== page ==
On a used book table I picked up a reprint of A Century of Wayne County Kentucky, 1800-1900 by Augusta Phillips Johnson. It was originally published in Louisville KY, 1939 and reprinted by Whipporwill Publications (Unigraphic, Inc.) of Evansville IN, 1988.
And I read it, cover to cover. Wayne was carved from Lincoln County, then Green County (located South of the Green River), then Cumberland County, and finally created in 1800 from Cumberland and Pulaski. Parts of Wayne were adjusted when Adair County added some territory, Wayne and Pulaski exchanged lands, Clinton and McCreary counties were created.
None of these facts–which many genealogists stop with–describe why Wayne County is significant. And this neat little unhistory, with its carefully selected accounts, provides a glimpse of that significance.
The author began to write a family history of her Phillips kin and switched to a county history because so many of the families were interrelated. The first important consideration in studying a rural county in Kentucky: Are the families who settled there related? Does the history demonstrate those relationships?
The second element: identifying the origins of the settlers, including who traveled with whom and how were they connected?
Third where did the land titles come from? How did the settlers apply? What records were generated? These questions will usually get you started.
All grants to the year 1797, in this area of Kentucky were military awards. The surveyors had varying skills and the surveys often overlapped–this led to numerous lawsuits later on as the veterans and their families tried to clear property titles. These circumstances helped to document and preserve the information for genealogical study–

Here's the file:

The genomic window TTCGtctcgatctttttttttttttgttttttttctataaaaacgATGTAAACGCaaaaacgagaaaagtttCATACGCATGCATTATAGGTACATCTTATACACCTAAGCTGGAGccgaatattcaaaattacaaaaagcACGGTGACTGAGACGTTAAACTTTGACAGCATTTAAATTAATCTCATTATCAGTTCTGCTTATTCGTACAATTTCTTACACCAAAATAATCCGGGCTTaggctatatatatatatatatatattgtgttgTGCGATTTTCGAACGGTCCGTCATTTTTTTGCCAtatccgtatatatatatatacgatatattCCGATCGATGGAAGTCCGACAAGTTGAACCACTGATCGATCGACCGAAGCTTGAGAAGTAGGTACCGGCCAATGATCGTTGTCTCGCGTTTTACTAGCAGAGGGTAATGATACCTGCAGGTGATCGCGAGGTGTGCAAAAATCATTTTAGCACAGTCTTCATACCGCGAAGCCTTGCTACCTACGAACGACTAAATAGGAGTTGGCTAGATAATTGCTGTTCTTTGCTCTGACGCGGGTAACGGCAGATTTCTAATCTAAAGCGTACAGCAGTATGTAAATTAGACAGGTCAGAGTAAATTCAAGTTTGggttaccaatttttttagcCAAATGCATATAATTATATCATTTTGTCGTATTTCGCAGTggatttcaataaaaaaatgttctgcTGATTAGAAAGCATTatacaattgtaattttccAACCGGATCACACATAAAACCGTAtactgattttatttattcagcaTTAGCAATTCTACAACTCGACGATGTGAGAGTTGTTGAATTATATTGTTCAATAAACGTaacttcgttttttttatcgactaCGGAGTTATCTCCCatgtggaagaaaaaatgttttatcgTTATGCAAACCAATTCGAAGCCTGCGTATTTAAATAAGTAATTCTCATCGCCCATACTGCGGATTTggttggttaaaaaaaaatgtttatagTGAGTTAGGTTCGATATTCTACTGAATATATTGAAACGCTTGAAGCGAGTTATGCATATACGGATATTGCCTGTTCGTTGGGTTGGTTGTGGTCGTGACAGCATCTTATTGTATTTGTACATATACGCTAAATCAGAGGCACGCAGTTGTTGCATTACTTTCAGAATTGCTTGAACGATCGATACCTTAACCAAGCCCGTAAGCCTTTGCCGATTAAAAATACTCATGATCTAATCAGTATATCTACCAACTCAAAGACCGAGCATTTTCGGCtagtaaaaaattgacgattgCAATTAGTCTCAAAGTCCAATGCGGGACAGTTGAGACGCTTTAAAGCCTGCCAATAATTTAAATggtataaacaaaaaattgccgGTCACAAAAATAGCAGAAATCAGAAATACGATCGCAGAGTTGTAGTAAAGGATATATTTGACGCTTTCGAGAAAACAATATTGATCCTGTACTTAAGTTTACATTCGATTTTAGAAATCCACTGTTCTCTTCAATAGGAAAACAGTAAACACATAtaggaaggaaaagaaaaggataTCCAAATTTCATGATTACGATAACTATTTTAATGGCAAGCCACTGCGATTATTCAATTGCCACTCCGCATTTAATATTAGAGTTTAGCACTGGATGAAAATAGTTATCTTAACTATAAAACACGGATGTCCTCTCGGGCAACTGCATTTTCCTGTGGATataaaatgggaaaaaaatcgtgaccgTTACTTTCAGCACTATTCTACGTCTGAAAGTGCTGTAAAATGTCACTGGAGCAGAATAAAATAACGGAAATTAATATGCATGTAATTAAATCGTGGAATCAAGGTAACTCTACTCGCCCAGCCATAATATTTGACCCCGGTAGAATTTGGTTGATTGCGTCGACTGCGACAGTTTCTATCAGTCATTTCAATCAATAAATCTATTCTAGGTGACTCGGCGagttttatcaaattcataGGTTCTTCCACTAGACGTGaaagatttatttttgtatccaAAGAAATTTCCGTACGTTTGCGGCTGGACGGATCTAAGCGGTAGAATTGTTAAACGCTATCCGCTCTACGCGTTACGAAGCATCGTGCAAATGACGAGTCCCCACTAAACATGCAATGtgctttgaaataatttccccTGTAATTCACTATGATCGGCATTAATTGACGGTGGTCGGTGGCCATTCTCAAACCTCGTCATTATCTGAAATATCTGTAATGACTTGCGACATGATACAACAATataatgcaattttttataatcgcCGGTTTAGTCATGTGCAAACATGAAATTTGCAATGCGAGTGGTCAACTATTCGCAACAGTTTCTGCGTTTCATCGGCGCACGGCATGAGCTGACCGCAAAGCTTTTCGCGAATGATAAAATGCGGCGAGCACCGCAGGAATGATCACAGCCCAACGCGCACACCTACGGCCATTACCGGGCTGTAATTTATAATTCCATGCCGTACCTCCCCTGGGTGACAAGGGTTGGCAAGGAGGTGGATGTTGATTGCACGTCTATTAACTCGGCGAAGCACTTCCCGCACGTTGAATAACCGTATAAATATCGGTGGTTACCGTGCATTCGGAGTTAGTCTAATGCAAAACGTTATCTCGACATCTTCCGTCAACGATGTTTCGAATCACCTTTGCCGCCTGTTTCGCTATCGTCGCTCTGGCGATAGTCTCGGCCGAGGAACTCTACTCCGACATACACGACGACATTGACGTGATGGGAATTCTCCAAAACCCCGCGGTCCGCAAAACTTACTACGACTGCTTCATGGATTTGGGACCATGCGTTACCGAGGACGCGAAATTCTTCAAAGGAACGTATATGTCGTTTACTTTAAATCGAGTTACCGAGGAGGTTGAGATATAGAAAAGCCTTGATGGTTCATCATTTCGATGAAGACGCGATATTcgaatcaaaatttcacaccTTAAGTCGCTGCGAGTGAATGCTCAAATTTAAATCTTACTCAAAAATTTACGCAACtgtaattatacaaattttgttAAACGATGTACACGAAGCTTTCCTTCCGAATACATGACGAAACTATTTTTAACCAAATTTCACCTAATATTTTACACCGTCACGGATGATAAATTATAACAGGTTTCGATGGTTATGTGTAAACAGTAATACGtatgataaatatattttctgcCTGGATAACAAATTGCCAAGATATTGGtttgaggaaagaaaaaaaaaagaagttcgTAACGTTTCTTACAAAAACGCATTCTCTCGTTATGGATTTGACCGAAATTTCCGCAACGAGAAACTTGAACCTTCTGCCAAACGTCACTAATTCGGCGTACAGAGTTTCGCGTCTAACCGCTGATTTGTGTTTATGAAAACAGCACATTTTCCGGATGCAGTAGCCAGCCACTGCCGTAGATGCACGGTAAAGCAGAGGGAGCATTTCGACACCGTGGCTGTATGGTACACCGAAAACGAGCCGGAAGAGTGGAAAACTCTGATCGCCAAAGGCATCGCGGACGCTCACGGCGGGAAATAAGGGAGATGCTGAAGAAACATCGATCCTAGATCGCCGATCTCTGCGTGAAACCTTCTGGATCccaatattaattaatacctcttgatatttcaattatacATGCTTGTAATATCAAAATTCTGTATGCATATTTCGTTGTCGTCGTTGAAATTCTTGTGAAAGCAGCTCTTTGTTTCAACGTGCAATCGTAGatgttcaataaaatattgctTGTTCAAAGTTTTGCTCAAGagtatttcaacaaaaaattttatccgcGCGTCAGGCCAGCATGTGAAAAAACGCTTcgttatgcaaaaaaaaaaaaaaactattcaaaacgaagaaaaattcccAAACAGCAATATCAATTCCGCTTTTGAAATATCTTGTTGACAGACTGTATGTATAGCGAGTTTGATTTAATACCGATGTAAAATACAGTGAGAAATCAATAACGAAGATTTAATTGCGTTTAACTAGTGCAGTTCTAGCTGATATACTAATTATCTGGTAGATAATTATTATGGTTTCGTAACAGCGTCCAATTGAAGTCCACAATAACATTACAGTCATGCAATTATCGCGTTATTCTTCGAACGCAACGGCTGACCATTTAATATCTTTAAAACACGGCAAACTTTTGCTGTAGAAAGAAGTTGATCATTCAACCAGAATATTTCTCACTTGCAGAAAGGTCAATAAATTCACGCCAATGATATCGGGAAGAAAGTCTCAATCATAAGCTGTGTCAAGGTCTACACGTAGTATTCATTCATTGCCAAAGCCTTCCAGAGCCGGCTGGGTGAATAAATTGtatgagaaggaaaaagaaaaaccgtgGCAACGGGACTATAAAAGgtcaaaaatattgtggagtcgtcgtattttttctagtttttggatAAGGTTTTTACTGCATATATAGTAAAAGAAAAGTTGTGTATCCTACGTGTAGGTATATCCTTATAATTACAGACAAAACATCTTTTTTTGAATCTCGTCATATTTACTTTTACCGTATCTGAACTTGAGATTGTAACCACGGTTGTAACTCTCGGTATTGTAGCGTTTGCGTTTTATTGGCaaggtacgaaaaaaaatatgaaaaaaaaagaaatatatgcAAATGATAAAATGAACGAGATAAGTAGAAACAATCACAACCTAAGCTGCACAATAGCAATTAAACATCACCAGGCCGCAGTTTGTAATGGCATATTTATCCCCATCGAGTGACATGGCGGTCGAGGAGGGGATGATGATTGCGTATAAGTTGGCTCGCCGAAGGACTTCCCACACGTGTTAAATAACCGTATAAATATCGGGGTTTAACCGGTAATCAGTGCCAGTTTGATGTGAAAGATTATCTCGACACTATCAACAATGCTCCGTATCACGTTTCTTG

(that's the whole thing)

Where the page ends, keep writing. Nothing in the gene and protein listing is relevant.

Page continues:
__surveys and resurveys
__reports of commissioners appointed to view the property lines
__testimony of the chain carriers
__ads placed in papers by local attorneys
__ads announcing sales of bounty warrants
These are just a few of the records you can expect to find to detail the experiences of your ancestors who settled in Wayne County territory before the county was formed. And the parent counties, today, are many miles away from this area–you might not consider searching Lincoln County for your ancestors who were physically located in present-day Wayne.
Actually you can anticipate the records to look for, when you give some attention to the reasons your ancestors were out there to begin with.
Bounty land records identify:
- earliest date of residence/arrival and frequently supply other places of residence.
- names of sponsoring groups or individuals–kinship networks for new immigrants and a variety of clues to places of origin.
- boundaries of military reserves were set by law. Virginia awarded bounty lands for French and Indian War service which crossed major rivers and mountain ranges.
- if heirs claim the lands, they had to submit proof of service as well as document their exact relationship to the veteran.
- proof of military service includes names of officers, with dates and ranks. This proof can be used to qualify for lineage society membership. Caution: once military warrants could be assigned to others, and used as currency for purchase and exchange–military service may not be proven.
- experienced fighters were needed to hold the frontier against the Indians. Remember that foreign governments–France, Spain, Netherlands, and even England–enforced their territorial claims with Indian warriors.
- these records are the original recordings for land holdings. ORIGINALS!
After 1797, lands left over or escheated lands not claimed were opened to settlement by headright.
There is some evidence that before Wayne County was formed, Virginia awarded bounty lands for settlement with lists of imports filed in local county courts and submitted as proof for land claims. Watch for these.
Because of record loss when a courthouse burned, bounty records are especially important–claims, supporting documents, testimony taken in special land courts, surveys and resurveys were filed with the state and will be found among the records in the State Land Office–now preserved at the Kentucky State Archives in Frankfort.
Stay tuned for references to printed and online resources to document headrights and bounty lands in Kentucky. Your favorite Kentucky genealogist, Arlene Eakle http://arleneeakle.com
PS Watch my bookstore for the posting of an updated book list and new descriptions of books and other items already offered in my store.